Although the four seasons are known to others as spring, summer, fall and winter, my own Juneau seasons are "soggy," "sailing," "falling," and "when Eaglecrest is open."
Falling (which some years extends into when Eaglecrest is open) I have so named because that's what I do come September. I fall. I have no idea why. It's certainly not because there's more rain to confuse my feet, nor because we suddenly have cloud cover obscuring the line between curb and street. Honestly, rain is comfort weather for a Juneauite and I'm sure the eyes of Southeast Alaskans have evolved to see contrast where others see shades of grey (insert your own witty comment about Juneau's Democrats and Republicans here). But down I go; twisting an ankle, stubbing a toe, tripping on my own feet with a graceful flourish.
It might be that I'm worn out after sailing season (navigating the Inside Passage by wind-power is darn tiring, as is navigating downtown Juneau after the ships sail in) or that I'm calorie deprived after growing my own salad greens. Either way, come September, my body tells me I need to sit down, bring my world closer to home, my awake hours back to 16 and get ready for winter. Which really is the purpose of pretending we have fall in Juneau: recuperate from summer and prepare for winter.
In my home, we're typically in denial about the approach of winter, until we forget to prepare for it at all. We'll find ourselves buried under the first hefty snowfall with a broken snow shovel, ski boots that are too small for the kids and no wood for the stove. We've thrown money at these problems: buying the last, priced-like-gold shovel, ordering brand new boots and resigning ourselves to paying an extra $1,000 for electric heat for the winter.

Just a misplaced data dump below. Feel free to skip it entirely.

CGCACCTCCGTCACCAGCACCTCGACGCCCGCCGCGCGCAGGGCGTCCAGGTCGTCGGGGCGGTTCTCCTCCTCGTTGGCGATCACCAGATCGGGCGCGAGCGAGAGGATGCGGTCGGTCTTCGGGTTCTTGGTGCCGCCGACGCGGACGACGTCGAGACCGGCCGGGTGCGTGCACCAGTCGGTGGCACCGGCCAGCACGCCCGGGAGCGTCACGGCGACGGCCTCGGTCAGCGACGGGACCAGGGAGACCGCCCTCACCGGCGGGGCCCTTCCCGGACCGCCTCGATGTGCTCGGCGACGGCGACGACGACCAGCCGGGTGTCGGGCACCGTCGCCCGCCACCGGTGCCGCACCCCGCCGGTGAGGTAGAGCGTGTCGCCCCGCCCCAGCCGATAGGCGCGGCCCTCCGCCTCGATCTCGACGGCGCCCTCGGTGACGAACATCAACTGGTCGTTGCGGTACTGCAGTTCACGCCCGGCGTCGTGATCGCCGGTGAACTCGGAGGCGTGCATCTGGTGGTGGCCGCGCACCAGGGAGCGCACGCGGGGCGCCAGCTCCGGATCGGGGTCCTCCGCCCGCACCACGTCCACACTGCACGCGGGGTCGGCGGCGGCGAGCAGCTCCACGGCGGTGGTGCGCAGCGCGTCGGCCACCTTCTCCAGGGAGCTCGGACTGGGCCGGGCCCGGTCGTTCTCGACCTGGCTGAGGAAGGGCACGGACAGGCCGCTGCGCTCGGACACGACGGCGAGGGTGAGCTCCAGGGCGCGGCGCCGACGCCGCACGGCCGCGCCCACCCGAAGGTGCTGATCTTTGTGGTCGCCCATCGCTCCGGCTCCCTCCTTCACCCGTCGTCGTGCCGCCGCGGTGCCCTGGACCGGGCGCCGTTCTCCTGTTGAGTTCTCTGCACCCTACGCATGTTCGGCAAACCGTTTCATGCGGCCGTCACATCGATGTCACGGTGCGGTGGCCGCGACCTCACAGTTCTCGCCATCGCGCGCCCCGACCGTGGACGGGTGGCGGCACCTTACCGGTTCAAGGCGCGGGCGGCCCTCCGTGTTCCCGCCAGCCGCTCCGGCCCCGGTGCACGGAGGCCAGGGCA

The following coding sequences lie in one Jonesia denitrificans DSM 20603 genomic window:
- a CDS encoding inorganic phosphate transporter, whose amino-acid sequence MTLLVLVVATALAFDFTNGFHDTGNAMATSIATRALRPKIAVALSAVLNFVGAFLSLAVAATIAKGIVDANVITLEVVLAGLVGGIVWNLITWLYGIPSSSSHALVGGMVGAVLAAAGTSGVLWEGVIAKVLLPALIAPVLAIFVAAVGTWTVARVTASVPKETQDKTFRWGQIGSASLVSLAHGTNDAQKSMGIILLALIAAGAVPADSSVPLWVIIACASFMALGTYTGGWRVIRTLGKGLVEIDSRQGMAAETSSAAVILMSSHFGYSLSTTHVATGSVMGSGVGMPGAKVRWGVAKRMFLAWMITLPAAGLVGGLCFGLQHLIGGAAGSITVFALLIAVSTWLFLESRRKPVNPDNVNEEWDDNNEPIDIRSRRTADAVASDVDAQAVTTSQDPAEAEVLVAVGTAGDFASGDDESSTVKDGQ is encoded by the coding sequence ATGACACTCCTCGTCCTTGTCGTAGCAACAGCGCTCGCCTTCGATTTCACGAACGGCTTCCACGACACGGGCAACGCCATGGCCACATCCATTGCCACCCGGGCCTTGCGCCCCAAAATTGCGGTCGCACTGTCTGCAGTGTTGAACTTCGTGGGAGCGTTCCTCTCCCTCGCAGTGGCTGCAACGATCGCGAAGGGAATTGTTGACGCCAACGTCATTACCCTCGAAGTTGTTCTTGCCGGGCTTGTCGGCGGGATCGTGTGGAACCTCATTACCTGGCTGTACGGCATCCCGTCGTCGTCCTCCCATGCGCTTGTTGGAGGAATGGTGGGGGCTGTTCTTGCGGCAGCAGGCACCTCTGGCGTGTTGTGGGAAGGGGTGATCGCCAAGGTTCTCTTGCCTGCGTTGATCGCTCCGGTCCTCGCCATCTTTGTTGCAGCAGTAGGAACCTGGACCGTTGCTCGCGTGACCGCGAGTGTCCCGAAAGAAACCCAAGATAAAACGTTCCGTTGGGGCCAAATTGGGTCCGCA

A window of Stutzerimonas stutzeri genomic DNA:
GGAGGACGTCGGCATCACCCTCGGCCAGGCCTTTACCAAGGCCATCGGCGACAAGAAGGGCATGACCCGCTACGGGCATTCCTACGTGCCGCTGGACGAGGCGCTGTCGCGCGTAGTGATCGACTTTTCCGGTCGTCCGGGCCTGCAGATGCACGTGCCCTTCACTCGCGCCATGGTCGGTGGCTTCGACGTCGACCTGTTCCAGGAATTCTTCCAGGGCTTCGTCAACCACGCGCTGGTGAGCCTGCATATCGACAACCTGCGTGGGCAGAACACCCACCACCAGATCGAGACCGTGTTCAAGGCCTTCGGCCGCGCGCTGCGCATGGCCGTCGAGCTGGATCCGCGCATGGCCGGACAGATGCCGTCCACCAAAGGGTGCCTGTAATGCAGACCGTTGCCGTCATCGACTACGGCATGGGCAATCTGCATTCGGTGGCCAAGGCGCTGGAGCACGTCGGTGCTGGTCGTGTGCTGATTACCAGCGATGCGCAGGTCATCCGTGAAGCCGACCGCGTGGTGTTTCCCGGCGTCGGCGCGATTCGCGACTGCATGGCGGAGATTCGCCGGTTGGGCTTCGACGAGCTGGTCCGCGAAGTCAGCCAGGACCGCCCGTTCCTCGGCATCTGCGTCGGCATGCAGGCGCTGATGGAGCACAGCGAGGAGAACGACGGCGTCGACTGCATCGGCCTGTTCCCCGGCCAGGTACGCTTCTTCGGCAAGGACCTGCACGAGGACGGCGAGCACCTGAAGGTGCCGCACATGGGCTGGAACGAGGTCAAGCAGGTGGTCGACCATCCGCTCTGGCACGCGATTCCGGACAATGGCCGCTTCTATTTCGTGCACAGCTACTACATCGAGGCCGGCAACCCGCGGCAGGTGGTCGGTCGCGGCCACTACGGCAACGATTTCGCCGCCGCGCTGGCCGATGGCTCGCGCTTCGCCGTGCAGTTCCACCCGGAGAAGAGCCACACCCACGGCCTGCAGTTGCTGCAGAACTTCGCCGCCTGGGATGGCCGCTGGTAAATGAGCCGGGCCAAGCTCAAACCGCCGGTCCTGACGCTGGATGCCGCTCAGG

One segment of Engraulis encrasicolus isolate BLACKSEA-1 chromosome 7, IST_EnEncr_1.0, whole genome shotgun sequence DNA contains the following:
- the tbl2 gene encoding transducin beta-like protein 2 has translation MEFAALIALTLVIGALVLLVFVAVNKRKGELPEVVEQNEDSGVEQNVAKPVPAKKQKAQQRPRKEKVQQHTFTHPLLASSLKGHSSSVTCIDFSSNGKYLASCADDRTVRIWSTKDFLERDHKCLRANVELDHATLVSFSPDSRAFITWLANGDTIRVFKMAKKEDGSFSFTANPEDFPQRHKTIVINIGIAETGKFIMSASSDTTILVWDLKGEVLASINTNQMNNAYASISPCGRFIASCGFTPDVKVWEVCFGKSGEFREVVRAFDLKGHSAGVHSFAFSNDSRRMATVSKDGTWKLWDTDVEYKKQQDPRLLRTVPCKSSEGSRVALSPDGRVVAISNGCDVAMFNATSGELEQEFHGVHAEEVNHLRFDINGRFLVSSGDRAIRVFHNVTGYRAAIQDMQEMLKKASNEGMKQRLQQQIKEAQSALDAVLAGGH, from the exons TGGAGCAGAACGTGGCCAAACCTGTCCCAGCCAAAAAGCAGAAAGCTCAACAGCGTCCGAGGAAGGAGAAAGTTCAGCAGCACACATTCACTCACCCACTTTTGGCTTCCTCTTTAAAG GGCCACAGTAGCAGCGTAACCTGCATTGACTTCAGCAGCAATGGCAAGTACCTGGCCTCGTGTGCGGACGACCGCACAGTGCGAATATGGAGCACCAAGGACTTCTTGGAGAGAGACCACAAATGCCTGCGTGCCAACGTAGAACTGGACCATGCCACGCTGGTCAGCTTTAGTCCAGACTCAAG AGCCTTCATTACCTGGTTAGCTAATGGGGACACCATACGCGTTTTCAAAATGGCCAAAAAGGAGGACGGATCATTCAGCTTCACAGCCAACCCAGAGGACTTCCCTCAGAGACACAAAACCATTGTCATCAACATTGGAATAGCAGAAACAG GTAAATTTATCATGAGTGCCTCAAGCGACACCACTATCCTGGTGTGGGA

"Ah well," we say. "It's the cost of living in Juneau."
But now that we're living off one income (which I highly recommend, regardless of how many incomes are coming in, but that's a soap box topic for another day), there is no extra $1000 unless we break out the evil, life-sucking credit cards.
With limited funds, preparing for winter has an added importance for us this year. You can bet we'll make sure the wood pile is tall. And though I aspire to canning my harvest someday, "putting food by" still means shopping sales and finding bulk deals at Costco. But, it's better than putting no food by at all. Filling the pantry in the fall means cheaper food, less shopping and less winter driving.
So, if I can keep my summer energy for a few more weeks, and manage to stay on my feet and off my tail bone, I hope to be ready for "when Eaglecrest is open" and not spend it sitting in the lodge with a cup of tea and a good book (oops, that sounds darn good. Maybe a minor knee twist in January?).
Sarah Lewis is a local architect and social worker who loves to make lists just to check things off and feel she's accomplished something ... and she hopes that every once in a while she really does.